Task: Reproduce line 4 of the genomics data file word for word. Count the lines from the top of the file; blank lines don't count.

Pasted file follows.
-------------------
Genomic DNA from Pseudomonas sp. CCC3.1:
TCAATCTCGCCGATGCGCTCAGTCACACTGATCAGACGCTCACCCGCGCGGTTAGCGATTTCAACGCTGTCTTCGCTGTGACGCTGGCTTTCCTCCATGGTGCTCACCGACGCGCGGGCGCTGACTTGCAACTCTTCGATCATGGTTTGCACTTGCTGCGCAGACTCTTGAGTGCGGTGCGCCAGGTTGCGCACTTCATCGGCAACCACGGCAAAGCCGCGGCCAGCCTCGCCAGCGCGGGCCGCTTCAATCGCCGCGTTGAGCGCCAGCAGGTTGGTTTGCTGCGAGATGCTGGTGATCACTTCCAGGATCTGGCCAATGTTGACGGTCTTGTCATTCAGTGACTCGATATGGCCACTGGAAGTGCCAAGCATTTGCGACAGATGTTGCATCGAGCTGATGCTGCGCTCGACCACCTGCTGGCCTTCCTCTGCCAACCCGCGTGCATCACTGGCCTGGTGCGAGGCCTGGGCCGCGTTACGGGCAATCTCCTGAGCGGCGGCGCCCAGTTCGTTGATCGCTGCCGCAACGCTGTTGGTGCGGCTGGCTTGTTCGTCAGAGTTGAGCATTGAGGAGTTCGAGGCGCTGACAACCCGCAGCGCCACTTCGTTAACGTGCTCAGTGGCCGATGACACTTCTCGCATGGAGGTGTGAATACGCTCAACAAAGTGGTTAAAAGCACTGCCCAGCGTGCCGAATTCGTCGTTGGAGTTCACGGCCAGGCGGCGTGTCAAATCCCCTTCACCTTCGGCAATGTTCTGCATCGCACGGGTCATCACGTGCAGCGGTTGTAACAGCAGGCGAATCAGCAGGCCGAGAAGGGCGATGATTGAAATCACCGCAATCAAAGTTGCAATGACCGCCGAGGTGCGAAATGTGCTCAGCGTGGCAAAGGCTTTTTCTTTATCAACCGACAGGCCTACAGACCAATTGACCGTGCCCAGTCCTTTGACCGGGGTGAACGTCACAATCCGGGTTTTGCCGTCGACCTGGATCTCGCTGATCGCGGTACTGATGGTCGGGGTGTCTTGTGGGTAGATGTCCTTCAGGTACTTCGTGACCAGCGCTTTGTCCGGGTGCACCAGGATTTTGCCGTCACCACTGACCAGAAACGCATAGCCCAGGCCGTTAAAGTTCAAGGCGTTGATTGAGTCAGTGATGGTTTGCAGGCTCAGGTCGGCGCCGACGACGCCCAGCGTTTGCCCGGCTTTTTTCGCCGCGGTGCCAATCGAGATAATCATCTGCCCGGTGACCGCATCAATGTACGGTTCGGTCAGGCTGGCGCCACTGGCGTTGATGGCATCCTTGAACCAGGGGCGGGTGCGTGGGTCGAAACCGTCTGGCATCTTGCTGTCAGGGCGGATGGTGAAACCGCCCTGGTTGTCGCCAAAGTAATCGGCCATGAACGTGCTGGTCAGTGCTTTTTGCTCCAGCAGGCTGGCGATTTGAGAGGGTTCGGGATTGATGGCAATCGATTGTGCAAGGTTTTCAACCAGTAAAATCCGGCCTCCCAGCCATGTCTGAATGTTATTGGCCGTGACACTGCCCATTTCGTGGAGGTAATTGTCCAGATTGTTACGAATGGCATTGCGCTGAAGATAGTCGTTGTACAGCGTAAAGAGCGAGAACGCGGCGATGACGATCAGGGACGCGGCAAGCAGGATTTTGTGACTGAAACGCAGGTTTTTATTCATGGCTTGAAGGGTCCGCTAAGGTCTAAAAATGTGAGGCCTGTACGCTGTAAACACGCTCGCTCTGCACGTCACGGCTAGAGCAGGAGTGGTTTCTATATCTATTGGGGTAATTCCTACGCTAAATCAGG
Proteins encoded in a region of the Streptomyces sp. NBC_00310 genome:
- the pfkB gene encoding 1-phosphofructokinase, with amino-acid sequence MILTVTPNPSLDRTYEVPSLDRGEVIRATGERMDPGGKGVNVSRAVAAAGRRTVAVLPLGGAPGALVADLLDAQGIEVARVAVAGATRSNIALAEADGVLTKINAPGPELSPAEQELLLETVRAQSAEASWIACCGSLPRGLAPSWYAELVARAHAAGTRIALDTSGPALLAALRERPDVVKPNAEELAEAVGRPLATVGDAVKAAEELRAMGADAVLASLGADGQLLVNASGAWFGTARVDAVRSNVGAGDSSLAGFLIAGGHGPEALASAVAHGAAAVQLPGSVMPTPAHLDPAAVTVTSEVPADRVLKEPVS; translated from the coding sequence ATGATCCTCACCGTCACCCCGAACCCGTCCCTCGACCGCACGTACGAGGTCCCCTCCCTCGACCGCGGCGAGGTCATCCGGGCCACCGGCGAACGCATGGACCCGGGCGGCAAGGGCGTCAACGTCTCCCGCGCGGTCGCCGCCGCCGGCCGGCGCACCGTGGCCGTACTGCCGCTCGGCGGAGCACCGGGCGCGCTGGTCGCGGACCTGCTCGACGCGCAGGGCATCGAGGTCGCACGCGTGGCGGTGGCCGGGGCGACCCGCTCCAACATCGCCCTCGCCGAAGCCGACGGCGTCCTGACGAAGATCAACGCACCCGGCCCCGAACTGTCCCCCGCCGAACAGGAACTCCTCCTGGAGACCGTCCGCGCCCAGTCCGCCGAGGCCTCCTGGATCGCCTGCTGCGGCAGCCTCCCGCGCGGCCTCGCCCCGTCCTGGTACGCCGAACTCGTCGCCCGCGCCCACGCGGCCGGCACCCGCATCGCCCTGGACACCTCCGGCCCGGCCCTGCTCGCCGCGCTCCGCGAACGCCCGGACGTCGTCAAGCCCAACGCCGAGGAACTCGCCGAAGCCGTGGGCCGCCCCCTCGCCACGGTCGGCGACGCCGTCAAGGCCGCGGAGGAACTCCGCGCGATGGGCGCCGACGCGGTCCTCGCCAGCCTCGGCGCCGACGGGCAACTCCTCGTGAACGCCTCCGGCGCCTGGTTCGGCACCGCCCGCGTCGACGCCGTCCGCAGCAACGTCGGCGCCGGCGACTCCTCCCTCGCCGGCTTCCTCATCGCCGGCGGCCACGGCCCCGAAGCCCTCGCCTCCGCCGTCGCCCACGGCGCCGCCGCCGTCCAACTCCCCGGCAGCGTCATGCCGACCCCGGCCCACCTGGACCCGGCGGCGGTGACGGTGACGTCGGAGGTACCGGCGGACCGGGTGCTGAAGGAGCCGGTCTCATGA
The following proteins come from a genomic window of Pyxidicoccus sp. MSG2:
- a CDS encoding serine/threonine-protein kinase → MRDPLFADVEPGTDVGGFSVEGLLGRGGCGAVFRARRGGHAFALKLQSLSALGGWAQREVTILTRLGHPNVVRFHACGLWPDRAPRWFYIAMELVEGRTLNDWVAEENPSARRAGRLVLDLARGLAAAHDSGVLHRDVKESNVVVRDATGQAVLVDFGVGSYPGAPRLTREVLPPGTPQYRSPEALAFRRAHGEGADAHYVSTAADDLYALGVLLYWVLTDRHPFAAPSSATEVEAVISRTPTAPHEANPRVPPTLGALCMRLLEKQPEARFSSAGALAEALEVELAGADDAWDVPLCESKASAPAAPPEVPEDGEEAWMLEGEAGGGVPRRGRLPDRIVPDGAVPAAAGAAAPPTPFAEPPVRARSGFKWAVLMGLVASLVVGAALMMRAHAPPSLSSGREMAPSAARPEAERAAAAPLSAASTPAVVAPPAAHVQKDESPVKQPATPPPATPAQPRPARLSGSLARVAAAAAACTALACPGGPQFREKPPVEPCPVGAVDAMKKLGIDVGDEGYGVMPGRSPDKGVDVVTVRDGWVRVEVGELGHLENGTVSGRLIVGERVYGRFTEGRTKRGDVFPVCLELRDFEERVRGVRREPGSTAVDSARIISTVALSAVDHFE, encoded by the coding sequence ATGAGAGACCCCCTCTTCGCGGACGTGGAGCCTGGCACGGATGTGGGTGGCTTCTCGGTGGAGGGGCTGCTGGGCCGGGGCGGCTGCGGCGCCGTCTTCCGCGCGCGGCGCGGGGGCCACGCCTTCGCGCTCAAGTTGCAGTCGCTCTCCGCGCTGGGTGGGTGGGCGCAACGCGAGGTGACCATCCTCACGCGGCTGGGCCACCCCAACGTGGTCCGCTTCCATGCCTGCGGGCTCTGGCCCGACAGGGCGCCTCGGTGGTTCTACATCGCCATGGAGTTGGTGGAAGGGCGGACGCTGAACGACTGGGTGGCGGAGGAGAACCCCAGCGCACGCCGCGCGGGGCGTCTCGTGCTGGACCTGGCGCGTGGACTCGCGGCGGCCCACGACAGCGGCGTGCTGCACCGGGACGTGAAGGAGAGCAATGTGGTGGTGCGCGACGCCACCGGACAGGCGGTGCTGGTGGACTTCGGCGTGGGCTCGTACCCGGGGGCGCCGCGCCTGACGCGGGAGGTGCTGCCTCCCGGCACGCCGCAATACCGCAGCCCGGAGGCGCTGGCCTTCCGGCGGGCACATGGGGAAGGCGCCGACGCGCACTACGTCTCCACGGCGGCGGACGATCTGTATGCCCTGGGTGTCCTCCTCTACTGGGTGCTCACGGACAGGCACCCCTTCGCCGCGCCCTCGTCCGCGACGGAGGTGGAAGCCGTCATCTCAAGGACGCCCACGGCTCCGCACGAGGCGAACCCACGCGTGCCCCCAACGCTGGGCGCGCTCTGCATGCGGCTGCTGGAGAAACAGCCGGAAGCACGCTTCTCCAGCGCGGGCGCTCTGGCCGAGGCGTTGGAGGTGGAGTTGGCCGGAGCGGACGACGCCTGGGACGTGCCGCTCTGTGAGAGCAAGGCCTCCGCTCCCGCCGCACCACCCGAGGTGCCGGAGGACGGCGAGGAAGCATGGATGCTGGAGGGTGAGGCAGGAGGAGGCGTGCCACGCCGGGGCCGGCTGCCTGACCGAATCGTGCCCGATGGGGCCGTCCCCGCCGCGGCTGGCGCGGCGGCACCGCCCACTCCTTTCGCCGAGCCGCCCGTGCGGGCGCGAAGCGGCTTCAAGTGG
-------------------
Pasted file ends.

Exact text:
- the pfkB gene encoding 1-phosphofructokinase, with amino-acid sequence MILTVTPNPSLDRTYEVPSLDRGEVIRATGERMDPGGKGVNVSRAVAAAGRRTVAVLPLGGAPGALVADLLDAQGIEVARVAVAGATRSNIALAEADGVLTKINAPGPELSPAEQELLLETVRAQSAEASWIACCGSLPRGLAPSWYAELVARAHAAGTRIALDTSGPALLAALRERPDVVKPNAEELAEAVGRPLATVGDAVKAAEELRAMGADAVLASLGADGQLLVNASGAWFGTARVDAVRSNVGAGDSSLAGFLIAGGHGPEALASAVAHGAAAVQLPGSVMPTPAHLDPAAVTVTSEVPADRVLKEPVS; translated from the coding sequence ATGATCCTCACCGTCACCCCGAACCCGTCCCTCGACCGCACGTACGAGGTCCCCTCCCTCGACCGCGGCGAGGTCATCCGGGCCACCGGCGAACGCATGGACCCGGGCGGCAAGGGCGTCAACGTCTCCCGCGCGGTCGCCGCCGCCGGCCGGCGCACCGTGGCCGTACTGCCGCTCGGCGGAGCACCGGGCGCGCTGGTCGCGGACCTGCTCGACGCGCAGGGCATCGAGGTCGCACGCGTGGCGGTGGCCGGGGCGACCCGCTCCAACATCGCCCTCGCCGAAGCCGACGGCGTCCTGACGAAGATCAACGCACCCGGCCCCGAACTGTCCCCCGCCGAACAGGAACTCCTCCTGGAGACCGTCCGCGCCCAGTCCGCCGAGGCCTCCTGGATCGCCTGCTGCGGCAGCCTCCCGCGCGGCCTCGCCCCGTCCTGGTACGCCGAACTCGTCGCCCGCGCCCACGCGGCCGGCACCCGCATCGCCCTGGACACCTCCGGCCCGGCCCTGCTCGCCGCGCTCCGCGAACGCCCGGACGTCGTCAAGCCCAACGCCGAGGAACTCGCCGAAGCCGTGGGCCGCCCCCTCGCCACGGTCGGCGACGCCGTCAAGGCCGCGGAGGAACTCCGCGCGATGGGCGCCGACGCGGTCCTCGCCAGCCTCGGCGCCGACGGGCAACTCCTCGTGAACGCCTCCGGCGCCTGGTTCGGCACCGCCCGCGTCGACGCCGTCCGCAGCAACGTCGGCGCCGGCGACTCCTCCCTCGCCGGCTTCCTCATCGCCGGCGGCCACGGCCCCGAAGCCCTCGCCTCCGCCGTCGCCCACGGCGCCGCCGCCGTCCAACTCCCCGGCAGCGTCATGCCGACCCCGGCCCACCTGGACCCGGCGGCGGTGACGGTGACGTCGGAGGTACCGGCGGACCGGGTGCTGAAGGAGCCGGTCTCATGA